Sign up here

Just Posted

Wood chips and a pile of scrap metal is what's left of the District of Clearwater's chip silo as an early morning fire broke out at the Dutch Lake Community Centre Saturday morning. The mayor said in a Facebook post the DOC does have a secondary heating system. (Stephanie Hagenaars photo)
Early morning fire takes DOC chip silo

The blaze was contained to the DLCC external heating system and corner of gym

Coleen Hougen with Japanese knotweed in Kamloops, B.C. (TNRD proposal report)
TNRD looks to expand invasive plant program to municipalities

The TNRD’s 11 municipalities are currently not part of the invasive plant program

An animal at large, such as a dog running elsewhere than on the property of its owner, is one of many restrictions under the District of Clearwater's animal control bylaw. (Pixabay)
Facebook post causes stir around animal control

A resolution passed at the Nov. 3 District of Clearwater regular council… Continue reading

This dark blue 2004 Ford 350 truck (with winches and a headache rack) was stolen from a property on Lodgepole Road in Barriere anywhere between the time of 2 a.m. to 8 p.m. on Monday, Nov. 23. (Myram Facebook photo)
Truck stolen in Barriere last Monday – information sought

“Too much theft going on and no repercussions” says local

COVID-19. (Image courtesy CDC)
47 new COVID-19 cases in Interior Health region

1,538 total cases, 399 are active, ten in hospital

Mary Cox and Jack Plant dance in their pyjamas and slippers at the morning pyjama dance during the Rhythm Reelers’ 25 Annual Rally in the Valley Square Dance Festival in Chilliwack on June 4, 2011. Sunday, Nov. 29, 2020 is Square Dancing Day. (Jenna Hauck/ Chilliwack Progress file)
Unofficial holidays: Here’s what people are celebrating for the week of Nov. 29 to Dec. 5

Square Dancing Day, Disability Day and International Ninja Day are all coming up this week

Black Press Media and BraveFace have come together to support children facing life-threatening conditions. Net proceeds from these washable, reusable, three-layer masks go to Make-A-Wish Foundation BC & Yukon.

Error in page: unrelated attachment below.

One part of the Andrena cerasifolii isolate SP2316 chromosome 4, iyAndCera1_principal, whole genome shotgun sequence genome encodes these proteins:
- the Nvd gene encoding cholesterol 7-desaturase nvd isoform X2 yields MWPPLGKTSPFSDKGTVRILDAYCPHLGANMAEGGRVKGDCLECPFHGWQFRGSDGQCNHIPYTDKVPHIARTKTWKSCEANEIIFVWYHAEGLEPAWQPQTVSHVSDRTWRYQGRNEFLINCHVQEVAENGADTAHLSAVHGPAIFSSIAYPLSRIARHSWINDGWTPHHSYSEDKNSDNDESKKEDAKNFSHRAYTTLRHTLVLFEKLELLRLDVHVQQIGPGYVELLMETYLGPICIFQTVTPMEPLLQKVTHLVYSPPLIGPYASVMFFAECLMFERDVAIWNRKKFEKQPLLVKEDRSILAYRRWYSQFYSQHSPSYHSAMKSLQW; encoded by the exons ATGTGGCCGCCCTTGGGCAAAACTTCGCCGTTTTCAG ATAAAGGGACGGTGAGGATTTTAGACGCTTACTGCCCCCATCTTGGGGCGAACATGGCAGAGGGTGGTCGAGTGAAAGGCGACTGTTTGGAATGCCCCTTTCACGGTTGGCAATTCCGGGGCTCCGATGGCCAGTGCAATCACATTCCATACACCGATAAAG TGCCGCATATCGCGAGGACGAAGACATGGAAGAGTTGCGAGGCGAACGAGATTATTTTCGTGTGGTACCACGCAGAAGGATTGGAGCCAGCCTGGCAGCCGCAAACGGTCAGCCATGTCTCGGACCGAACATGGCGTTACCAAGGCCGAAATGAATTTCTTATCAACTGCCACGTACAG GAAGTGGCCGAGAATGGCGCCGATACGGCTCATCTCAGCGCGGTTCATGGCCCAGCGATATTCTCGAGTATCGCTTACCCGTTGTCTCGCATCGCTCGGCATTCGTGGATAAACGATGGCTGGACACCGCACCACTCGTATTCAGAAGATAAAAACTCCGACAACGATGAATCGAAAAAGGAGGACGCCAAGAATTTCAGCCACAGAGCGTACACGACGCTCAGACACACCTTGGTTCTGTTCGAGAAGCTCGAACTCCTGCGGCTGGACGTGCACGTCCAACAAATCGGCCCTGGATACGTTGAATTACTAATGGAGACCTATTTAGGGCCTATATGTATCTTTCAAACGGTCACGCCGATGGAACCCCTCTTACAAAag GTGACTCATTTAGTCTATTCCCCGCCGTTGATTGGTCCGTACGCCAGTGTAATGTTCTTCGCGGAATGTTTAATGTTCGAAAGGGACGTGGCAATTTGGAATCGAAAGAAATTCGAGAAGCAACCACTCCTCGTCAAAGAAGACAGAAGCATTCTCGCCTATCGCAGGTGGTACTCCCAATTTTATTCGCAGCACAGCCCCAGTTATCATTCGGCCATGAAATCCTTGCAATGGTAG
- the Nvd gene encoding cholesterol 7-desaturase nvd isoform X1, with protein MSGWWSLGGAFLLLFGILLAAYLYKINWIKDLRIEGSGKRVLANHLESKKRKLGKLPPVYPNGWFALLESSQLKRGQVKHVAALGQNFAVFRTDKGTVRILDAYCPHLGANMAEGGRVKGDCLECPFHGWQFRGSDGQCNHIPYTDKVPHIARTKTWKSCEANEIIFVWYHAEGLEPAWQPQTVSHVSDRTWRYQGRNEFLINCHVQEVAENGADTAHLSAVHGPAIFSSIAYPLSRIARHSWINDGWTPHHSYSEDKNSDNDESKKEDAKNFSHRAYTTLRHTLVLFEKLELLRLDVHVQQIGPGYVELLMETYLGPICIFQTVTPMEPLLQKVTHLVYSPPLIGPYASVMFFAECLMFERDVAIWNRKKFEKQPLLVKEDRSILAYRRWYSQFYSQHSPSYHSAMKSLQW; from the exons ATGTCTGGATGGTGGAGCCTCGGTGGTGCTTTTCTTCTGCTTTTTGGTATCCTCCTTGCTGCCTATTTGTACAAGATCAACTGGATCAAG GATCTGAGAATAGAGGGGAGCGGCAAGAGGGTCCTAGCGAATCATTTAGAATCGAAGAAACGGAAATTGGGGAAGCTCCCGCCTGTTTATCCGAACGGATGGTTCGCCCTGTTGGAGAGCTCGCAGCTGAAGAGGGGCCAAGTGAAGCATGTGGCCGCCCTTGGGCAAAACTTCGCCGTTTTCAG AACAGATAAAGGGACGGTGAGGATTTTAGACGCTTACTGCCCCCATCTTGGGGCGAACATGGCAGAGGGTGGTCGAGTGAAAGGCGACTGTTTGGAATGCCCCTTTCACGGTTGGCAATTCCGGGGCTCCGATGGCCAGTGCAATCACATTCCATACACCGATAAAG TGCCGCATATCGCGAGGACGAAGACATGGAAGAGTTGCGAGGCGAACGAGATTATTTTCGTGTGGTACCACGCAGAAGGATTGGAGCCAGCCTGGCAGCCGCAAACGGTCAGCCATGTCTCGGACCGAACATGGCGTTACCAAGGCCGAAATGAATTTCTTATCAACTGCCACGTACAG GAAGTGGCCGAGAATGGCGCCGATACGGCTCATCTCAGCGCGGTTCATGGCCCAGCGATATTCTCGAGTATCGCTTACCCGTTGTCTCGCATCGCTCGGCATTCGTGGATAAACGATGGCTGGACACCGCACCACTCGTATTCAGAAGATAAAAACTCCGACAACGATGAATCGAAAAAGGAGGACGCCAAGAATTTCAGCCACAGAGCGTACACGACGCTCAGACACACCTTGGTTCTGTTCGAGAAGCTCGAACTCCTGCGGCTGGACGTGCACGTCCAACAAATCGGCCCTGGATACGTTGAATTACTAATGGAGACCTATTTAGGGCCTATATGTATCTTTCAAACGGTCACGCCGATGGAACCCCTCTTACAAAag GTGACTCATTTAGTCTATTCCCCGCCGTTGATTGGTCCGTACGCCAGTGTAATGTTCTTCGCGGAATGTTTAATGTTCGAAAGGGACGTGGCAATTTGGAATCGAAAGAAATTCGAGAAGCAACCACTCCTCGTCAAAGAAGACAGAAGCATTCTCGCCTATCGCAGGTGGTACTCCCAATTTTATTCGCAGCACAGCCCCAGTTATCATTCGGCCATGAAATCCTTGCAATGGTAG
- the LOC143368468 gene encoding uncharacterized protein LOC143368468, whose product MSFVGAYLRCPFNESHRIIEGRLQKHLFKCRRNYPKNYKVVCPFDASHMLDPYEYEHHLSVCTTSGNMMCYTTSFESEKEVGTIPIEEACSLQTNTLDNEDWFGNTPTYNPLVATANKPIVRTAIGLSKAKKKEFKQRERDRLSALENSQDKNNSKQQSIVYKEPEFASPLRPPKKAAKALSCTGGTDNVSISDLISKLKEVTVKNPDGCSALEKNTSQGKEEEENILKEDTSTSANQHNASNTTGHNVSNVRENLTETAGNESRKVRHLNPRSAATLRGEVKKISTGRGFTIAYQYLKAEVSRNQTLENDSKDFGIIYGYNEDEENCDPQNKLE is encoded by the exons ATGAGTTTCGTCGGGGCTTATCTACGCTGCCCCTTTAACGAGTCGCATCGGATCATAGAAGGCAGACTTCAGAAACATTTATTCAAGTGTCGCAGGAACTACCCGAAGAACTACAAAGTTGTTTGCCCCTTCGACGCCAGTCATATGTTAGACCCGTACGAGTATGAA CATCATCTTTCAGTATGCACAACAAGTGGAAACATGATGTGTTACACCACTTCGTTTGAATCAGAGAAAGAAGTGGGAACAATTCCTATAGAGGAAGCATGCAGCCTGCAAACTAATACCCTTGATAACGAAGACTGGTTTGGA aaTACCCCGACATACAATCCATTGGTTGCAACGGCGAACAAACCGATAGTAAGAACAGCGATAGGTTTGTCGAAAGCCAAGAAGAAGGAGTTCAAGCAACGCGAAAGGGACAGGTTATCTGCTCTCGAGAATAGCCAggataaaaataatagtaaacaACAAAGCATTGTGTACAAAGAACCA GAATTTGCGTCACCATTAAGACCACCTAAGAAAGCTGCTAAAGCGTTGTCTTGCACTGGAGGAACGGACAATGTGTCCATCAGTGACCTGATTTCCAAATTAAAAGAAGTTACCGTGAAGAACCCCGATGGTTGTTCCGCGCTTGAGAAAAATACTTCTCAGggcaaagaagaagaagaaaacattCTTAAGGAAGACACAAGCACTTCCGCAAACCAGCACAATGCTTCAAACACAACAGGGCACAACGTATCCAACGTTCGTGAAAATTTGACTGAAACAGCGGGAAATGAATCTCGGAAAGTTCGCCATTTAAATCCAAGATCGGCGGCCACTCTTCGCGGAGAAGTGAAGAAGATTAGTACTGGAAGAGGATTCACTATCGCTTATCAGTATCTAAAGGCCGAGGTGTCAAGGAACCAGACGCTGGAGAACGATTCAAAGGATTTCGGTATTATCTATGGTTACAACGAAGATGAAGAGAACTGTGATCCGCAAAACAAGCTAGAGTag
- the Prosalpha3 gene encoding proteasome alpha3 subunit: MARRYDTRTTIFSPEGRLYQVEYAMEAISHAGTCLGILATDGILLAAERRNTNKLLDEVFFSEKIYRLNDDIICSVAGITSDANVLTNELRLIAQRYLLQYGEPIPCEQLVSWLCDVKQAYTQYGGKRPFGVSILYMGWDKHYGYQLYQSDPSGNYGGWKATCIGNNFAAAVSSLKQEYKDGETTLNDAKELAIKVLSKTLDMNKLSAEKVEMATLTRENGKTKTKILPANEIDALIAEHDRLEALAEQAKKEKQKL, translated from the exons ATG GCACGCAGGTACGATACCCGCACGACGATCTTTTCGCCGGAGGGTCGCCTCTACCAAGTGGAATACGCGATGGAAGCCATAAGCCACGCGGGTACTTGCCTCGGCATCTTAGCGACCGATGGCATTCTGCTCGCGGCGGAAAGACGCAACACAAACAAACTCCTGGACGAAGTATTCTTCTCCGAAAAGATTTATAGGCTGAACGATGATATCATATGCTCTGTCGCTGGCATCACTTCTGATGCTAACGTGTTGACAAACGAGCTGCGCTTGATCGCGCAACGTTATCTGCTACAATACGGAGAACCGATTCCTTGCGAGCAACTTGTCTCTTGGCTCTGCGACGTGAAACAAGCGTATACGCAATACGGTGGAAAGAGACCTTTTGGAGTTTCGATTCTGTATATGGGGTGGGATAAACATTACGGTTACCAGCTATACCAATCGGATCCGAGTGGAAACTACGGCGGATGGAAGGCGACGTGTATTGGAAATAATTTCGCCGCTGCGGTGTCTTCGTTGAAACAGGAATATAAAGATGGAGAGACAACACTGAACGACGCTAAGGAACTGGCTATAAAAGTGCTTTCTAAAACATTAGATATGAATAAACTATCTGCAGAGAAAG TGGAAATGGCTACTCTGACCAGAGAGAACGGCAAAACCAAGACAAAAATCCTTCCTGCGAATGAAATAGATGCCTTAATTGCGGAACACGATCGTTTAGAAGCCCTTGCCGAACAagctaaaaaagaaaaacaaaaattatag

Put on a BraveFace: Help make children’s wishes come true

Black Press Media, BraveFace host mask fundraiser for Make-A-Wish Foundation

Kevin Bieksa during his days playing with the Vancouver Canucks. (Photo: commons.wikimedia.org)
Bieksa to guest on free Canucks Alumni ‘Hot Stove’ on Zoom app

Former NHL player has become a game analyst on Sportsnet

114 Canadians were appointed Nov. 27 to the Order of Canada. (Governor General of Canada photo)
Indigenous actor, author, elder, leaders appointed to Order of Canada

Outstanding achievement, community dedication and service recognized

More than 60 cm of snow has fallen at Ulkatcho First Nation near Anahim Lake in the Chilcotin since a snowfall warning went into effect Thursday, Nov. 26. (Graham West photo)
VIDEO: More than 60 cm of snowfall in Chilcotin since Thursday, Nov. 26

Graham West of Ulkatcho First Nation captures the scene on video

Screenshot of Pastor James Butler giving a sermon at Free Grace Baptist Church in Chilliwack on Nov. 22, 2020. The church has decided to continue in-person services despite a public health order banning worship services that was issued on Nov. 19, 2020. (YouTube)
2 Lower Mainland churches continue in-person services despite public health orders

Pastors say faith groups are unfairly targeted and that charter rights protect their decisions

A big job: Former forests minister Doug Donaldson stands before a 500-year-old Douglas fir in Saanich to announce preservation of some of B.C.’s oldest trees, July 2019. (B.C. government)
B.C. returning to ‘stand-alone’ forests, rural development ministry

Horgan says Gordon Campbell’s super-ministry doesn’t work

Peter Wilson, left, and Micah Rankin, right, formed the Special Prosecutor team that was tasked with reviewing and litigating charges stemming from the Bountiful investigation. Trevor Crawley photo.
End of Bountiful prosecution wraps up decades of legal battles

Constitutional questions had to be settled before a polygamy prosecution could move forward

Alexandre Bissonnette, who pleaded guilty to a mass shooting at a Quebec City mosque, arrives at the courthouse in Quebec City on February 21, 2017. THE CANADIAN PRESS/Mathieu Belanger - POOL
Court strikes down consecutive life sentences; mosque shooter has prison term cut

The decision was appealed by both the defence and the Crown

Most Read